In addition, as far as we can see, no allowance is made for double taxation relief, which prevents a taxpayer from paying tax twice, in two different jurisdictions, for the same profits. The right hon. Member for East Ham referred to country-by-country reporting, and we continue to consider whether there is a practical way forward in that regard. If we are to have country-by-country reporting, however, double taxation relief becomes all the more important. As far as I can see—if I am wrong, I am sure that Mr Murphy will correct me in his lively and entertaining blog, as he follows these matters closely—the Exchequer cost of double taxation relief is £16.7 billion. It is not clear that that is taken into account in the distinction between the statutory and effective rates. Such a top-down approach does not work for corporation tax.
And yes, that was first pointed out by Christie Malry. Although as I recall, that\’s not an error from the Missing Billions report but from something more recent.
The Minister again:
The Government see the distinction between tax avoidance and tax planning, but those lines can be blurred, and sometimes use of the terminology is not as accurate as it might be. For example, I quote the “Missing Billions” report, produced for the TUC, which, after setting out a series of numbers leading towards the estimate for corporation tax avoidance, states:
“Much may be due to legitimate tax planning, but by no means all is. Some, undoubtedly, is due to tax avoidance.”
My, my, I wonder who it is that has repeatedly pointed to that line?
Oh, and the bit which is definitely us? Yes, that\’s the bad bit sadly:
I note from his blog that he has been on the receiving end of some unwarranted online harassment recently on account of his work.
Play the ball, not the man folks. There\’s entirely enough to work with without turning into sneaks and narks.
It shall be the duty of the Chancellor of the Exchequer to appoint a committee of inquiry to report within 6 months on the practical action necessary to introduce a banking transactions tax.
What\’s one of them?
For the purposes of subsection (1), a banking transactions tax is a tax, charged at the rate of 0.005 per cent of the value of the transaction, on
foreign exchange dealings in sterling, and
Ah. Well, we can see immediately at least one thing that has to be done as a \”practical action necessary to introduce a banking transactions tax\”.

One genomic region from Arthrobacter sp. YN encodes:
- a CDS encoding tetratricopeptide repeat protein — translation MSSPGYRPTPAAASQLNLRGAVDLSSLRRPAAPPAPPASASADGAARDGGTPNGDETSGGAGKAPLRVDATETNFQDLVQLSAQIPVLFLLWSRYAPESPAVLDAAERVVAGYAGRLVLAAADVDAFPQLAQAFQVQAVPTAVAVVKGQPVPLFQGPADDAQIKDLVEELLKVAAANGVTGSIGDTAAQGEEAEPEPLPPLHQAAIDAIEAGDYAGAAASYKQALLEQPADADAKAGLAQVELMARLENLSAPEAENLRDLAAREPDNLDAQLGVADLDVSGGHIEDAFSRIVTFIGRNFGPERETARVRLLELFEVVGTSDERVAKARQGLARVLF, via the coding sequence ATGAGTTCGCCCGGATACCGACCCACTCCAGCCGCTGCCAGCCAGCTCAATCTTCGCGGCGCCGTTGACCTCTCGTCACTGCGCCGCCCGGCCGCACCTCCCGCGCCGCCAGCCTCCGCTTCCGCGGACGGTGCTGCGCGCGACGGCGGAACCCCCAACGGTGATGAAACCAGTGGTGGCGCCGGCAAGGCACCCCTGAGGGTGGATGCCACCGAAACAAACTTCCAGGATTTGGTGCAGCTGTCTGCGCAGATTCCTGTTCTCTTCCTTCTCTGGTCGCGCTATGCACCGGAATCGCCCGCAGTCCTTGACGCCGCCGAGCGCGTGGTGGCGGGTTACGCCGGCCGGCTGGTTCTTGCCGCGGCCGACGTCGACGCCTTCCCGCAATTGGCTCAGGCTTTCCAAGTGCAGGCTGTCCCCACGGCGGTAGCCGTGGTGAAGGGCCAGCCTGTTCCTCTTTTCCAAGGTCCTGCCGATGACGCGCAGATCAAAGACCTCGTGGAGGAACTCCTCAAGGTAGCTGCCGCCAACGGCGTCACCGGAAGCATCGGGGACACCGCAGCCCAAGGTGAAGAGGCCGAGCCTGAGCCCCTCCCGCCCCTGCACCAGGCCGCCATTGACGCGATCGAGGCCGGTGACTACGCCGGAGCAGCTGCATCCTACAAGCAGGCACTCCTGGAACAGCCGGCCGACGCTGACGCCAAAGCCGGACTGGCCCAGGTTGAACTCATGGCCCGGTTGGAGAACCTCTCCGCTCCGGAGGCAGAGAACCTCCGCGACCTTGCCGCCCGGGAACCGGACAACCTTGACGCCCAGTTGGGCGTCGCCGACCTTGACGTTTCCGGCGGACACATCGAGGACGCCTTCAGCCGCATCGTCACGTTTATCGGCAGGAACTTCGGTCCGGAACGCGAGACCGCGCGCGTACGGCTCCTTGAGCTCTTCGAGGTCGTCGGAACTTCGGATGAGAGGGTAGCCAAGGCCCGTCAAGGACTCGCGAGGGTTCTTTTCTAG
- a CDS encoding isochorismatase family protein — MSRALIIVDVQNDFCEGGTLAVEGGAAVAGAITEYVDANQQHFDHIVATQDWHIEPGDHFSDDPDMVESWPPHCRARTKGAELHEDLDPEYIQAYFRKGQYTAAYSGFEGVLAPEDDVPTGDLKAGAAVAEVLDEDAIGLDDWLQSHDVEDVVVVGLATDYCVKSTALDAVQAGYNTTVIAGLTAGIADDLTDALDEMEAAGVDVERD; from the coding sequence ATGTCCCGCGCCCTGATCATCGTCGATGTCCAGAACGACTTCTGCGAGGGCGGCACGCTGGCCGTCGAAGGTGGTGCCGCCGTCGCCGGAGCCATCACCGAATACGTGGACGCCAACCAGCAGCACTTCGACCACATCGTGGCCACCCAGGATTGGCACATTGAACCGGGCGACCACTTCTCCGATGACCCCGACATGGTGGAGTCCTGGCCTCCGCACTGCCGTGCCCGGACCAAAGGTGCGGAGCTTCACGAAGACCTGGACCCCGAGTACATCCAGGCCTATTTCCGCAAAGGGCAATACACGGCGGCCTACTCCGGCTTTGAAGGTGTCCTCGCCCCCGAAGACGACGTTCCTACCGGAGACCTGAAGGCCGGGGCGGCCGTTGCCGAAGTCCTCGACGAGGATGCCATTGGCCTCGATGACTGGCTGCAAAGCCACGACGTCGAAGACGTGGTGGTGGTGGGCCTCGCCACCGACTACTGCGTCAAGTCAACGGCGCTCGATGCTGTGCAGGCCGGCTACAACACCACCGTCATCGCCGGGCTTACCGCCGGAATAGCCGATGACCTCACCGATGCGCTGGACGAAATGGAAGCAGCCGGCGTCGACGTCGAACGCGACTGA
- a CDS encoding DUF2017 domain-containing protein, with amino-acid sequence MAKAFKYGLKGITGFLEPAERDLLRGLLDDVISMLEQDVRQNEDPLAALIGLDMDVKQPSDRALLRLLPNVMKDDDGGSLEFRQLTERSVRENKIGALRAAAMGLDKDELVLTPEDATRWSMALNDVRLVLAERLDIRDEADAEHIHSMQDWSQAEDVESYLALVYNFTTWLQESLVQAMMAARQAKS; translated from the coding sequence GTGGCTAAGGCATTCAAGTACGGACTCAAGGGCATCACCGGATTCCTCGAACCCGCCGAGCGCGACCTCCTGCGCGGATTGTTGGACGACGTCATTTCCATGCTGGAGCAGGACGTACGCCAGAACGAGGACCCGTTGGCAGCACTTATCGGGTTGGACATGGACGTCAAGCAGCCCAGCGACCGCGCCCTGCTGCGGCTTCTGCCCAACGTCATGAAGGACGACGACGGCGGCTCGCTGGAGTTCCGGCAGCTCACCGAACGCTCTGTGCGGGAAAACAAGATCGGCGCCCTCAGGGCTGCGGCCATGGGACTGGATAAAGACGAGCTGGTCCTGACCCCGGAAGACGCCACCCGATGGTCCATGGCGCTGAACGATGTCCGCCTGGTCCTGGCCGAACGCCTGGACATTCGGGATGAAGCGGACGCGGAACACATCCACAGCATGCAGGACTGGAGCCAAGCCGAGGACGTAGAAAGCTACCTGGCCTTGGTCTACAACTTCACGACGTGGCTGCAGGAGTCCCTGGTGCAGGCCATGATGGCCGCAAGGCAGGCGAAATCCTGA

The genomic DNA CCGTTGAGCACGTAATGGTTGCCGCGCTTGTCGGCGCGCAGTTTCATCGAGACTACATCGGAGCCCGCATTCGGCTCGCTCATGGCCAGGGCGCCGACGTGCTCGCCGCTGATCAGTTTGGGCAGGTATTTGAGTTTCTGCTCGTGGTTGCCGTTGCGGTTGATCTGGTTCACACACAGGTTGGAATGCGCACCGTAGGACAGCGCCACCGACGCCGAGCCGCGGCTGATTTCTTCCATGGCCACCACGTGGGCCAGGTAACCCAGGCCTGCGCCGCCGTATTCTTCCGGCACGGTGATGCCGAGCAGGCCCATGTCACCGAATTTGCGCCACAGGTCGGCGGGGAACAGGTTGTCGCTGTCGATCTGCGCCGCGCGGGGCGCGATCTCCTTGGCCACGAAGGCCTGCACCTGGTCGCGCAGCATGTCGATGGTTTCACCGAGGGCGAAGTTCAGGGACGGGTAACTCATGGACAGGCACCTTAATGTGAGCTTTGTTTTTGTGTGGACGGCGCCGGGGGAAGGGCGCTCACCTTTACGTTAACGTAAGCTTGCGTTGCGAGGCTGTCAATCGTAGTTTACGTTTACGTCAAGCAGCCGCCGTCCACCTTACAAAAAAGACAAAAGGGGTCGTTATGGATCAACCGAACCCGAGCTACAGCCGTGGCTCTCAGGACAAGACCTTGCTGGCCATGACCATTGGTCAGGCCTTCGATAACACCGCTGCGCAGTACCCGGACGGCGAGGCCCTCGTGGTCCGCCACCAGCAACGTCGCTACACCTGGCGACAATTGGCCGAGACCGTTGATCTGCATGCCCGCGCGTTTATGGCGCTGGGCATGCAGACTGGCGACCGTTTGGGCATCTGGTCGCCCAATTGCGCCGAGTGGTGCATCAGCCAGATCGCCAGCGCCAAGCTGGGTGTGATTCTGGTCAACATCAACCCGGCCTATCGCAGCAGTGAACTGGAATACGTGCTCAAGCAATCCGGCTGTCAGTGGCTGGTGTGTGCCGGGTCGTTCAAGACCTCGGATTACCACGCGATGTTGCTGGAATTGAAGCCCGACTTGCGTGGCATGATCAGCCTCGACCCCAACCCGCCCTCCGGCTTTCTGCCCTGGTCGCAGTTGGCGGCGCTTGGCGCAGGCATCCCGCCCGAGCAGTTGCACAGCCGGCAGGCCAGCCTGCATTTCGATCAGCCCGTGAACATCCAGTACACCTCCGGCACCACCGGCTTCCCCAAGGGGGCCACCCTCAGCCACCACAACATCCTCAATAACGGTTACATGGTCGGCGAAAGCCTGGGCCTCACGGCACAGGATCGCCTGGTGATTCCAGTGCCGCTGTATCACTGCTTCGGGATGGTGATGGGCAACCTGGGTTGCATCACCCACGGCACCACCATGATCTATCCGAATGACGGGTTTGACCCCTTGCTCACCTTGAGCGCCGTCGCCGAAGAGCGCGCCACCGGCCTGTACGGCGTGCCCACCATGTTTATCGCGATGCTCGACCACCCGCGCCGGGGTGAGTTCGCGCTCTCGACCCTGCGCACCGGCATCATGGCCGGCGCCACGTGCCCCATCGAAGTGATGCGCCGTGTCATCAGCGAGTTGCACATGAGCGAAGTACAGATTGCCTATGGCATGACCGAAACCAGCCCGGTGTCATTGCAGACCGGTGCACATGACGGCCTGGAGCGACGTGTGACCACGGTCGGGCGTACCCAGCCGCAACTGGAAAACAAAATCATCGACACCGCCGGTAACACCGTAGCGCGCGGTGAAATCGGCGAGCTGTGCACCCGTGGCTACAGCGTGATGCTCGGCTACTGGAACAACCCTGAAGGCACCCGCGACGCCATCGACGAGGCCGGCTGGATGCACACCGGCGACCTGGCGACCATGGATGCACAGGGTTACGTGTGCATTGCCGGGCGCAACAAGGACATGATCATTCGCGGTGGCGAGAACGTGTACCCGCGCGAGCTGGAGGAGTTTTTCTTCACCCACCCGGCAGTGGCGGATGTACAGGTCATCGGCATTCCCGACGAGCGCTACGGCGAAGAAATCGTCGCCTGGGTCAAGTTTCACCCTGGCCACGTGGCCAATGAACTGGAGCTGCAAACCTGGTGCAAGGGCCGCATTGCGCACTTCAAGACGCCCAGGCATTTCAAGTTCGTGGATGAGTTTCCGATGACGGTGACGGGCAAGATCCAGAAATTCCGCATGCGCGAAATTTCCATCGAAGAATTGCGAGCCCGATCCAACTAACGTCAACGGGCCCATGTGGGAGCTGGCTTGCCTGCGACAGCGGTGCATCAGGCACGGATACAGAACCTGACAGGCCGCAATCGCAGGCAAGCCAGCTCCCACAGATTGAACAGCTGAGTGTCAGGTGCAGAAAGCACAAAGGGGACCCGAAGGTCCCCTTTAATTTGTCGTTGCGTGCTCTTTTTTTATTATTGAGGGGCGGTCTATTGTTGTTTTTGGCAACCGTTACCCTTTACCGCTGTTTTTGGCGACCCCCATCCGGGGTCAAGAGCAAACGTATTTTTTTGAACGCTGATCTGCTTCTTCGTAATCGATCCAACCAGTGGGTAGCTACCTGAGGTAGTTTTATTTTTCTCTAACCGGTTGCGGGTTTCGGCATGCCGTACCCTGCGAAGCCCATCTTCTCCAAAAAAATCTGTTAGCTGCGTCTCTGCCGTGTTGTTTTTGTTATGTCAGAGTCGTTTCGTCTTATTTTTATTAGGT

Repeal the 1972 European Communities Act.
To levy a tax on the exchange of currency within the EU would, you see, be a restriction upon the free movement of capital. One of the pillars of the Treaty of Rome that is and something that cannot be done without leaving the EU.
Now it is true, I\’d happily trade Ritchie\’s strange obsessions with liqudity in financial markets for being out of the EU. But I don\’t think he realises that that is the bargain he\’s asking for.
So, someone does something which I do consider to be more than just a tad unkind.
Richard – a quick check with the Valuation Office Agency suggest you are not paying business rates on your Norfolk premises.
Is this tax planning, tax avoidance, tax compliance or tax evasion?
Either way, I’m sure one of the dreaded far right libertarians will be reporting it.
Apologies for being quite so public school about this but that\’s both being a sneak and playing the man not the ball.
No, that\’s naughty.
However, there really is something much more amusing about it all.
Ritchie is, as we all know, in the vanguard of the revolutionary movement to impose an entirely new definition of tax liability upon us all. Instead of us owing what the law says we should owe, what the law says in detail we should owe, he wants us to be subject to what the spirit of the law suggests we should owe.
So, on the subject of whether Ritchie should be paying business rates on his home office: the spirit of the law is really quite clear. Business rates apply to offices, this is an office, thus business rates apply.
However, that isn\’t what the letter of the law states. Here\’s the case that Ritchie himself refers to.
The Tully case, which turned into a major legal test case for home-workers generally, has now  been resolved. Mrs Tully\’s spare room, complete with airing cupboard and ironing board, is once again officially restored to its original status as domestic premises. At the same time, much of the confusion over business rates liability for home offices has been cleared up.